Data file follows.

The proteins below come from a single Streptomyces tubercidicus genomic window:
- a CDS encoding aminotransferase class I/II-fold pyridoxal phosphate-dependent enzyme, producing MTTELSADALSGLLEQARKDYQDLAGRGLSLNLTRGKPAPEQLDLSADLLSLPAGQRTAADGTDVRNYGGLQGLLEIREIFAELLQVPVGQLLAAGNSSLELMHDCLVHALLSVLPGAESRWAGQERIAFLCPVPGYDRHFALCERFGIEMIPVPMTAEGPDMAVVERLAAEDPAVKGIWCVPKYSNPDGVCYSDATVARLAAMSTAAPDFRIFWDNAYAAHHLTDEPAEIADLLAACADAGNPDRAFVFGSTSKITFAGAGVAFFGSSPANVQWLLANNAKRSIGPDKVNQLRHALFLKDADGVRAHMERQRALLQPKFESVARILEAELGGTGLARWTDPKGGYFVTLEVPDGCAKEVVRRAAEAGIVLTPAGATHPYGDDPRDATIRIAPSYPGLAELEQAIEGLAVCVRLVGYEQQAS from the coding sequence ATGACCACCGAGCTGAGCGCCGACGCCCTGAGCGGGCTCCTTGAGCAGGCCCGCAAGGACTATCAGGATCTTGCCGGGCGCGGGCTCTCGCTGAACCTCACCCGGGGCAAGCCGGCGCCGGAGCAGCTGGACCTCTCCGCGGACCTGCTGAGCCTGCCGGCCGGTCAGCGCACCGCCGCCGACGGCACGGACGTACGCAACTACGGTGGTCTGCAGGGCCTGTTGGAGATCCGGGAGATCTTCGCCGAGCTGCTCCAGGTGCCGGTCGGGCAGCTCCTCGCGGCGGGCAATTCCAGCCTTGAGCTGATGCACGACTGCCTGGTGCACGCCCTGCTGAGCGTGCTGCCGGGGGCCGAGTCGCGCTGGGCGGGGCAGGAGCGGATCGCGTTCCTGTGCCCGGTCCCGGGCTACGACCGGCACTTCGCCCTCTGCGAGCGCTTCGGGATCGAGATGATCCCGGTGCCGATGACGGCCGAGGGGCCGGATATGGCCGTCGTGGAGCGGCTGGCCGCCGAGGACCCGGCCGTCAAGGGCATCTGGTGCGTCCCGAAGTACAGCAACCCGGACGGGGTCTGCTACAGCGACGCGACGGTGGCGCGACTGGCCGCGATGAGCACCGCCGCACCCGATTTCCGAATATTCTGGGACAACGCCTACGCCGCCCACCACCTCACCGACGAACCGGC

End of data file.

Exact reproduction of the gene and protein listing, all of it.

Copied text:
The proteins below come from a single Streptomyces tubercidicus genomic window:
- a CDS encoding aminotransferase class I/II-fold pyridoxal phosphate-dependent enzyme, producing MTTELSADALSGLLEQARKDYQDLAGRGLSLNLTRGKPAPEQLDLSADLLSLPAGQRTAADGTDVRNYGGLQGLLEIREIFAELLQVPVGQLLAAGNSSLELMHDCLVHALLSVLPGAESRWAGQERIAFLCPVPGYDRHFALCERFGIEMIPVPMTAEGPDMAVVERLAAEDPAVKGIWCVPKYSNPDGVCYSDATVARLAAMSTAAPDFRIFWDNAYAAHHLTDEPAEIADLLAACADAGNPDRAFVFGSTSKITFAGAGVAFFGSSPANVQWLLANNAKRSIGPDKVNQLRHALFLKDADGVRAHMERQRALLQPKFESVARILEAELGGTGLARWTDPKGGYFVTLEVPDGCAKEVVRRAAEAGIVLTPAGATHPYGDDPRDATIRIAPSYPGLAELEQAIEGLAVCVRLVGYEQQAS from the coding sequence ATGACCACCGAGCTGAGCGCCGACGCCCTGAGCGGGCTCCTTGAGCAGGCCCGCAAGGACTATCAGGATCTTGCCGGGCGCGGGCTCTCGCTGAACCTCACCCGGGGCAAGCCGGCGCCGGAGCAGCTGGACCTCTCCGCGGACCTGCTGAGCCTGCCGGCCGGTCAGCGCACCGCCGCCGACGGCACGGACGTACGCAACTACGGTGGTCTGCAGGGCCTGTTGGAGATCCGGGAGATCTTCGCCGAGCTGCTCCAGGTGCCGGTCGGGCAGCTCCTCGCGGCGGGCAATTCCAGCCTTGAGCTGATGCACGACTGCCTGGTGCACGCCCTGCTGAGCGTGCTGCCGGGGGCCGAGTCGCGCTGGGCGGGGCAGGAGCGGATCGCGTTCCTGTGCCCGGTCCCGGGCTACGACCGGCACTTCGCCCTCTGCGAGCGCTTCGGGATCGAGATGATCCCGGTGCCGATGACGGCCGAGGGGCCGGATATGGCCGTCGTGGAGCGGCTGGCCGCCGAGGACCCGGCCGTCAAGGGCATCTGGTGCGTCCCGAAGTACAGCAACCCGGACGGGGTCTGCTACAGCGACGCGACGGTGGCGCGACTGGCCGCGATGAGCACCGCCGCACCCGATTTCCGAATATTCTGGGACAACGCCTACGCCGCCCACCACCTCACCGACGAACCGGC